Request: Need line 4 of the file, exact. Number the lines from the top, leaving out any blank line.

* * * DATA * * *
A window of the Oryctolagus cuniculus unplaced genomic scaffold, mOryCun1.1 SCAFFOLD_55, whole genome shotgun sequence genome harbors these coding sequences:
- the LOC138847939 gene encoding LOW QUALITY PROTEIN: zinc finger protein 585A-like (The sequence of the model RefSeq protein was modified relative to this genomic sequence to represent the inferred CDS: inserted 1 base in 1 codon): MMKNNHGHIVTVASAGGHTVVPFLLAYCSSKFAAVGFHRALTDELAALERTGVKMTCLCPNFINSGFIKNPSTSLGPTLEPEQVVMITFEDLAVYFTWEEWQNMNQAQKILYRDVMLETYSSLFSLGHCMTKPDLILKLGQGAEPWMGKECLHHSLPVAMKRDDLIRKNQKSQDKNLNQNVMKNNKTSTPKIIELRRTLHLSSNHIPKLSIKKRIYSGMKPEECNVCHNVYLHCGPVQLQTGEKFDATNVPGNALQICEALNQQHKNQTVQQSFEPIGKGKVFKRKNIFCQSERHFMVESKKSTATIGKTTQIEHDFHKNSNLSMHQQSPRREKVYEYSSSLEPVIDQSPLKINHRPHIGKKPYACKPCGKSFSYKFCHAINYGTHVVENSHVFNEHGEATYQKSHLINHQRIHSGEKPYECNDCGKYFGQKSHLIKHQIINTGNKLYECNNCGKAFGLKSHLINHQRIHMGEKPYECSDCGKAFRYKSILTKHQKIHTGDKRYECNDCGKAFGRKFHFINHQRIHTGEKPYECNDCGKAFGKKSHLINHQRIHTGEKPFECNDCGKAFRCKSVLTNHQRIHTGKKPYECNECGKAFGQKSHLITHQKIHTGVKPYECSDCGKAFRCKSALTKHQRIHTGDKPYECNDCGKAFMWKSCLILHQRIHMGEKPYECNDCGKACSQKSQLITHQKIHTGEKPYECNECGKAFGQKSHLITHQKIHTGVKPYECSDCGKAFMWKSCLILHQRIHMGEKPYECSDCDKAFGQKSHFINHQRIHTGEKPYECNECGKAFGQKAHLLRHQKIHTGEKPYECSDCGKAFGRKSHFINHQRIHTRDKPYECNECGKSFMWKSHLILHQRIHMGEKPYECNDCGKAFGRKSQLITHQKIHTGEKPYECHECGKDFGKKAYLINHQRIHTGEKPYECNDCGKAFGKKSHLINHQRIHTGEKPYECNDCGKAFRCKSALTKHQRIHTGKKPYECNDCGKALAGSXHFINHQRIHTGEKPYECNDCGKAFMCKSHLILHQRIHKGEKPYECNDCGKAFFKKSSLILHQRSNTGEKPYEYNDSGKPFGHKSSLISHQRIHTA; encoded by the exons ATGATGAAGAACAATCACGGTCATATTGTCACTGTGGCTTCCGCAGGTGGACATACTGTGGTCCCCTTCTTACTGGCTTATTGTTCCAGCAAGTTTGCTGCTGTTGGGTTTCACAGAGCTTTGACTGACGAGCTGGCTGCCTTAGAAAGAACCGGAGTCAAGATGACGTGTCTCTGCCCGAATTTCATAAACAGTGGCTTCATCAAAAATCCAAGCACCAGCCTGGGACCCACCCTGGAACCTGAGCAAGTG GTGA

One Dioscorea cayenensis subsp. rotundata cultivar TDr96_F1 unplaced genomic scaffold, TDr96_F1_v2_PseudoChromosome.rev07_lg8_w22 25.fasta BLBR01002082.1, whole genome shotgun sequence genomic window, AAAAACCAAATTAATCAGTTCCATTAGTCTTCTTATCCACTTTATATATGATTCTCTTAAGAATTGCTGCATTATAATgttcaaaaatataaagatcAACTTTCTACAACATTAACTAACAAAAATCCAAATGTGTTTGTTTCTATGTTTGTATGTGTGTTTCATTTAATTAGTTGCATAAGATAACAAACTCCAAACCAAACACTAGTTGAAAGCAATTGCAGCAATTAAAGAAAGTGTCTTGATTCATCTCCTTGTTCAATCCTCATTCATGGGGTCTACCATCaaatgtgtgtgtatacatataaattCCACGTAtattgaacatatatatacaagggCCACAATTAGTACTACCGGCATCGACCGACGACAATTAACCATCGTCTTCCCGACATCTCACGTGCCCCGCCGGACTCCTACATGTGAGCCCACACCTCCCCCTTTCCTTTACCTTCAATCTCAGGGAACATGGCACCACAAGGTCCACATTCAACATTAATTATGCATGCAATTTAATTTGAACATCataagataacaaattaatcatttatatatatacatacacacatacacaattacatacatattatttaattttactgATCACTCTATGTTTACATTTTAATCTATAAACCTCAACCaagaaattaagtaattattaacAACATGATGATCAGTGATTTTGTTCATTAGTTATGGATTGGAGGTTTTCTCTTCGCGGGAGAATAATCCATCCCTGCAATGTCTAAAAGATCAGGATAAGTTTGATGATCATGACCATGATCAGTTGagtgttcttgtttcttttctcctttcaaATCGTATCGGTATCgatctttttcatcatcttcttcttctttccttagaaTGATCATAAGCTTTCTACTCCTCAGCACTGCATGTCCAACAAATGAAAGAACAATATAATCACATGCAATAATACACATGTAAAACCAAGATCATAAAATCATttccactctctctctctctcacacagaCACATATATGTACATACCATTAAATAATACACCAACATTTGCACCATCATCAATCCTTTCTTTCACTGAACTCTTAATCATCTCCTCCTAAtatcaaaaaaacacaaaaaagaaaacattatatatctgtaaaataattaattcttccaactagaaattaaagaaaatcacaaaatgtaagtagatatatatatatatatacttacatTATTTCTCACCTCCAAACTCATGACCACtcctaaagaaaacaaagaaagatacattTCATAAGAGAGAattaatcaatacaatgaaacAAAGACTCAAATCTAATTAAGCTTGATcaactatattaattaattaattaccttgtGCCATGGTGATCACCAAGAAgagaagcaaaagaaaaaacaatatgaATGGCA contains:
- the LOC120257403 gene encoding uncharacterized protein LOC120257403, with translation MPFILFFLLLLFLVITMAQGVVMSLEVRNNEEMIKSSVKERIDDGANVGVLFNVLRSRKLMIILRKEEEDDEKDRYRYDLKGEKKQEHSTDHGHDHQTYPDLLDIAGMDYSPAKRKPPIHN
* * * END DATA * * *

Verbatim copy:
- the LOC120257403 gene encoding uncharacterized protein LOC120257403, with translation MPFILFFLLLLFLVITMAQGVVMSLEVRNNEEMIKSSVKERIDDGANVGVLFNVLRSRKLMIILRKEEEDDEKDRYRYDLKGEKKQEHSTDHGHDHQTYPDLLDIAGMDYSPAKRKPPIHN